If you suffer an injury from someone else’s misconduct, you can probably demand monetary damages from the at-fault party. Georgia personal injury law recognizes three types of damages-–economic damages, non-economic damages, and punitive damages.
Context: Compensatory Damages
“Compensatory” damages are all damages that compensate you for your losses–in other words, all of your economic and non-economic damages.
Economic damages include compensation for all losses that are easy to count, such as:
- Medical bills;
- Lost earnings;
- Child care while you were recovering in the hospital and at home;
- House cleaning and other similar services while you were recovering; and
- Other tangible expenses, such as medical equipment, prescription drug copays, and more.
“Economic damages” can also include reimbursement for speculative future losses, such as future medical expenses and diminished earning capacity at your job.
Non-economic damages reimburse you for intangible losses. They can reimburse you for any intangible loss that carries a causal connection with your accident. Examples of economic damages include:
- Pain and suffering;
- Emotional distress;
- Loss of consortium (the injured party’s spouse files this claim for their own distress);
- Physical discomfort;
- Disfigurement (for example, facial scarring);
- Loss of enjoyment of life; and
- Loss of care, companionship, counsel, and advice (in a wrongful death claim filed by survivors).
This list is not exhaustive. If a non-pecuniary loss is reasonable, you might win a claim for it.
What’s Different About Punitive Damages
What’s different about punitive damages is that they are designed not to compensate you for your losses. Instead, they are meant to punish the defendant for bad conduct. The idea is to make an example of the defendant and to make them think twice before repeating the same behavior. Nevertheless, the money still goes to you.
Certain types of cases, such as wrongful death, drunk driving, and nursing home abuse claims, are likely to win more sympathy from a jury when you are seeking punitive damages. This is because these claims can involve conduct that most people view as especially egregious.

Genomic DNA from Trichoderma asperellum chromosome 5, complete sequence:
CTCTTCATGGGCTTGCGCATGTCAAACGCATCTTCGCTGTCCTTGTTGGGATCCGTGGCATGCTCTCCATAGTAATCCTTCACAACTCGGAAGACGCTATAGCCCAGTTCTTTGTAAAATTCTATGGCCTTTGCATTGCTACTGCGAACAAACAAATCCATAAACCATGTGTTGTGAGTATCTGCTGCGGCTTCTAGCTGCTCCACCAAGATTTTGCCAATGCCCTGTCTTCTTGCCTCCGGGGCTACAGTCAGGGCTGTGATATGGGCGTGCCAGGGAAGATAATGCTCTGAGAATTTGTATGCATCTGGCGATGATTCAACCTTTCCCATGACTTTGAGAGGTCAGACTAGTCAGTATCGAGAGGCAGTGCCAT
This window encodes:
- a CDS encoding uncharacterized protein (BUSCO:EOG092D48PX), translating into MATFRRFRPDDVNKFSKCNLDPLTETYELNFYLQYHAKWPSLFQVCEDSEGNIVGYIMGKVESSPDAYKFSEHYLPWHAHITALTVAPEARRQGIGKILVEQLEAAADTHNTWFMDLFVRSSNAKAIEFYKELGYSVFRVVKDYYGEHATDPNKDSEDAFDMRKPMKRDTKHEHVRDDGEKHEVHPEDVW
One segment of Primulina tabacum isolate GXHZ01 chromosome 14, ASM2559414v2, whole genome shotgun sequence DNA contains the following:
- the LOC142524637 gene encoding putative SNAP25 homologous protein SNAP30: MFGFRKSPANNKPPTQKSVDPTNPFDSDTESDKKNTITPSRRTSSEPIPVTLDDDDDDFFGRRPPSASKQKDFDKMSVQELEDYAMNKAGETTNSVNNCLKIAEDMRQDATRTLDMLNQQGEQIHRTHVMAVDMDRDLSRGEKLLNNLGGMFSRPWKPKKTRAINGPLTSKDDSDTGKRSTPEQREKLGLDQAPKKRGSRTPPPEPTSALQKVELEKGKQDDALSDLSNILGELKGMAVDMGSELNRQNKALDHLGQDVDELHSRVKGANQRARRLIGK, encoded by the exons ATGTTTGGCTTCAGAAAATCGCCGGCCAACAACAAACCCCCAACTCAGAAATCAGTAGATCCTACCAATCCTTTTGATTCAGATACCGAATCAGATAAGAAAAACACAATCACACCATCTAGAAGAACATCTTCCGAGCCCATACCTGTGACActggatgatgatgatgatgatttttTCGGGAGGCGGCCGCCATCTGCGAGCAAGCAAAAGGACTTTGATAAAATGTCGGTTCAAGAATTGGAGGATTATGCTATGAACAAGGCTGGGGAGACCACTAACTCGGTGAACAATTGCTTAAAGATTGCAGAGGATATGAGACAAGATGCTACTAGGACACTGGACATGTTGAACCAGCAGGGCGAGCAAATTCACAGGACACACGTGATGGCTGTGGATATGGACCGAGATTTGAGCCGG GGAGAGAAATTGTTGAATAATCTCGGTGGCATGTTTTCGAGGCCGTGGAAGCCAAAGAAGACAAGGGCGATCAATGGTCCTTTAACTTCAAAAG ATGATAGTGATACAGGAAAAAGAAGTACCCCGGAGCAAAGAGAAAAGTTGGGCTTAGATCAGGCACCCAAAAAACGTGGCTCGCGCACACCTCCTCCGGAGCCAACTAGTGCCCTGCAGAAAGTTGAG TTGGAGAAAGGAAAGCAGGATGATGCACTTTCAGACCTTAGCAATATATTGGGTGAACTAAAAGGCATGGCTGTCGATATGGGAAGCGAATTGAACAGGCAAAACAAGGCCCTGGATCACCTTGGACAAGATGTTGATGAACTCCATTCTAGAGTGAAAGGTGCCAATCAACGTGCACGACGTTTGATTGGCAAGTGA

However, Georgia law generally does not limit them to any particular type of case, as some other states do. Nonetheless, punitive damages can be difficult to qualify for and obtain.
What Is “Clear and Convincing Evidence”?
“Clear and convincing evidence” is the standard you must meet to qualify your claim for punitive damages. It is the middle child among standards of proof. It is harder to meet than the common “preponderance of the evidence” standard, but it is easier to meet than the “beyond a reasonable doubt” standard.
Context: A “Preponderance of the Evidence”
The “preponderance of the evidence” standard is the standard you must meet to win economic and non-economic damages. It is one of the easiest standards of proof to meet.
Under this standard, all you need to do is to present enough evidence to prove that your claim (or the legal element of the claim) is more likely than not to be true. A 51% likelihood is enough to win the day for you.
Context: “Beyond a Reasonable Doubt”
“Beyond a reasonable doubt” or, as more commonly used, “Guilty beyond a reasonable doubt,” is the standard used to secure a criminal conviction.
To some extent, “beyond a reasonable doubt” is self-explanatory. Theoretically, it is a very difficult standard to meet.
What Is “Clear and Convincing Evidence”?
You have presented “clear and convincing evidence” when your evidence is enough to produce a firm conviction in the mind of the judge or jury that your claim is true, even if some reasonable doubt remains.
“Willful Misconduct, Malice, Fraud, Wantonness, Oppression…”
To win punitive damages, the defendant’s mental state must have been describable by one of the words in this imposing string of adjectives. These words are designed to cover just about any conduct that is worse (or, perhaps, much worse) than mere negligence.
“Wanton,” for example, means something like “reckless.” “Malice” certainly includes intentional misconduct, such as a “road rage” incident in which someone actually tries to hurt you.
Georgia’s Cap on Punitive Damages
Georgia caps punitive damages at $250,000, with certain exceptions. The judiciary in many states, such as Florida, has declared statutory limits on punitive damages unconstitutional–that is, a violation of the state constitution. The Georgia Supreme Court, by contrast, has affirmed the constitutionality of Georgia’s caps on punitive damages.
It’s Time To Talk to a Trusted Columbus Personal Injury Lawyer
Georgia courts do not like to award punitive damages. Don’t even try to win them without the help of a seasoned Columbus personal injury lawyer. Insurance companies do not cover punitive damages, and defendants will almost certainly refuse to agree to them.
That leaves you with the option of seeking punitive damages in court You are definitely going to need a lawyer for that.
Contact an experienced Personal Injury Lawyer at Columbus, GA
We highly recommend reaching out to an experienced Columbus Personal Injury Attorney for guidance before taking any legal steps. Get in touch today with our personal injury law office, don’t hesitate to give us a call at (706) 940-4030 and schedule your free consultation. We’re here to help!